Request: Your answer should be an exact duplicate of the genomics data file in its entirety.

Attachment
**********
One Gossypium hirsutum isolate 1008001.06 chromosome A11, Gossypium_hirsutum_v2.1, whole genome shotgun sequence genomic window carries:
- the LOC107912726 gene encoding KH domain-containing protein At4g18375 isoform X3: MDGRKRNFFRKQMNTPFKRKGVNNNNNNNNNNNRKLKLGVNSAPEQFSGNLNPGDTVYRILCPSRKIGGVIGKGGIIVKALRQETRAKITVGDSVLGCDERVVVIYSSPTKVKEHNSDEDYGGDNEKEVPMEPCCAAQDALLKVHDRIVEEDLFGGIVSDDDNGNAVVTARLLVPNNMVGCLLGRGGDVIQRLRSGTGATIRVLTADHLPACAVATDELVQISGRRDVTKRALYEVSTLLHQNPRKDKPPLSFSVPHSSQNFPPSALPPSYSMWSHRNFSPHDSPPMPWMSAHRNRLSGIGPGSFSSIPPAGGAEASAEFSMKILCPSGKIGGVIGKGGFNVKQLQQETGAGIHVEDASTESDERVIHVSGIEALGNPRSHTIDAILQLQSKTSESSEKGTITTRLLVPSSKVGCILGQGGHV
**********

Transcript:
One Gossypium hirsutum isolate 1008001.06 chromosome A11, Gossypium_hirsutum_v2.1, whole genome shotgun sequence genomic window carries:
- the LOC107912726 gene encoding KH domain-containing protein At4g18375 isoform X3: MDGRKRNFFRKQMNTPFKRKGVNNNNNNNNNNNRKLKLGVNSAPEQFSGNLNPGDTVYRILCPSRKIGGVIGKGGIIVKALRQETRAKITVGDSVLGCDERVVVIYSSPTKVKEHNSDEDYGGDNEKEVPMEPCCAAQDALLKVHDRIVEEDLFGGIVSDDDNGNAVVTARLLVPNNMVGCLLGRGGDVIQRLRSGTGATIRVLTADHLPACAVATDELVQISGRRDVTKRALYEVSTLLHQNPRKDKPPLSFSVPHSSQNFPPSALPPSYSMWSHRNFSPHDSPPMPWMSAHRNRLSGIGPGSFSSIPPAGGAEASAEFSMKILCPSGKIGGVIGKGGFNVKQLQQETGAGIHVEDASTESDERVIHVSGIEALGNPRSHTIDAILQLQSKTSESSEKGTITTRLLVPSSKVGCILGQGGHV